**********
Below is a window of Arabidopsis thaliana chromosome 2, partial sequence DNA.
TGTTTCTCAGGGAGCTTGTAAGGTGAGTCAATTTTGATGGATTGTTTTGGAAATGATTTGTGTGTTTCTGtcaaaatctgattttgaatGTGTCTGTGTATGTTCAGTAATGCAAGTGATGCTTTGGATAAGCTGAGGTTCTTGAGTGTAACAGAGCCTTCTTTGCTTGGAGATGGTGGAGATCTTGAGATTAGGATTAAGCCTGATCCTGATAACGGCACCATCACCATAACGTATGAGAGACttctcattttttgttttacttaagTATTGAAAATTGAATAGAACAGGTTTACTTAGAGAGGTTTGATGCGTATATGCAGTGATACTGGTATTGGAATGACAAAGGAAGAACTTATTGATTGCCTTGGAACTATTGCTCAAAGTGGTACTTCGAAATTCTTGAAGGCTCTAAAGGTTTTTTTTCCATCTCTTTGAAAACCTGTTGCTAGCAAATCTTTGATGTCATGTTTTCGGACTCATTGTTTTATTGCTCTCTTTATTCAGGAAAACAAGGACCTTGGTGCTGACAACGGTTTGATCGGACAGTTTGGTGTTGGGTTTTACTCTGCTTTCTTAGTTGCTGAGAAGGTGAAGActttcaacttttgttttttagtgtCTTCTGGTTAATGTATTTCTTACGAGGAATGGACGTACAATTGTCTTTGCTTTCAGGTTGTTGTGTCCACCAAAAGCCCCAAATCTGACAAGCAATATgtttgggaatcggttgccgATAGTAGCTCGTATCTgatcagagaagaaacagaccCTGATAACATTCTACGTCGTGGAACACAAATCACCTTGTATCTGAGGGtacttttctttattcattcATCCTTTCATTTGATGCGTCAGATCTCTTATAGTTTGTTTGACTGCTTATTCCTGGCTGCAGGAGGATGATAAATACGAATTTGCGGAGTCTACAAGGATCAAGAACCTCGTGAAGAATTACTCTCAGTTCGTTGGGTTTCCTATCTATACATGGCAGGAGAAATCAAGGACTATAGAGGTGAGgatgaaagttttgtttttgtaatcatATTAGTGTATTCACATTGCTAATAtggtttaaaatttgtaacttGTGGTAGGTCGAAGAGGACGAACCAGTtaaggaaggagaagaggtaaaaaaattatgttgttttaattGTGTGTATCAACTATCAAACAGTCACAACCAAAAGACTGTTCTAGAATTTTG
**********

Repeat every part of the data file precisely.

Below is a window of Arabidopsis thaliana chromosome 2, partial sequence DNA.
TGTTTCTCAGGGAGCTTGTAAGGTGAGTCAATTTTGATGGATTGTTTTGGAAATGATTTGTGTGTTTCTGtcaaaatctgattttgaatGTGTCTGTGTATGTTCAGTAATGCAAGTGATGCTTTGGATAAGCTGAGGTTCTTGAGTGTAACAGAGCCTTCTTTGCTTGGAGATGGTGGAGATCTTGAGATTAGGATTAAGCCTGATCCTGATAACGGCACCATCACCATAACGTATGAGAGACttctcattttttgttttacttaagTATTGAAAATTGAATAGAACAGGTTTACTTAGAGAGGTTTGATGCGTATATGCAGTGATACTGGTATTGGAATGACAAAGGAAGAACTTATTGATTGCCTTGGAACTATTGCTCAAAGTGGTACTTCGAAATTCTTGAAGGCTCTAAAGGTTTTTTTTCCATCTCTTTGAAAACCTGTTGCTAGCAAATCTTTGATGTCATGTTTTCGGACTCATTGTTTTATTGCTCTCTTTATTCAGGAAAACAAGGACCTTGGTGCTGACAACGGTTTGATCGGACAGTTTGGTGTTGGGTTTTACTCTGCTTTCTTAGTTGCTGAGAAGGTGAAGActttcaacttttgttttttagtgtCTTCTGGTTAATGTATTTCTTACGAGGAATGGACGTACAATTGTCTTTGCTTTCAGGTTGTTGTGTCCACCAAAAGCCCCAAATCTGACAAGCAATATgtttgggaatcggttgccgATAGTAGCTCGTATCTgatcagagaagaaacagaccCTGATAACATTCTACGTCGTGGAACACAAATCACCTTGTATCTGAGGGtacttttctttattcattcATCCTTTCATTTGATGCGTCAGATCTCTTATAGTTTGTTTGACTGCTTATTCCTGGCTGCAGGAGGATGATAAATACGAATTTGCGGAGTCTACAAGGATCAAGAACCTCGTGAAGAATTACTCTCAGTTCGTTGGGTTTCCTATCTATACATGGCAGGAGAAATCAAGGACTATAGAGGTGAGgatgaaagttttgtttttgtaatcatATTAGTGTATTCACATTGCTAATAtggtttaaaatttgtaacttGTGGTAGGTCGAAGAGGACGAACCAGTtaaggaaggagaagaggtaaaaaaattatgttgttttaattGTGTGTATCAACTATCAAACAGTCACAACCAAAAGACTGTTCTAGAATTTTG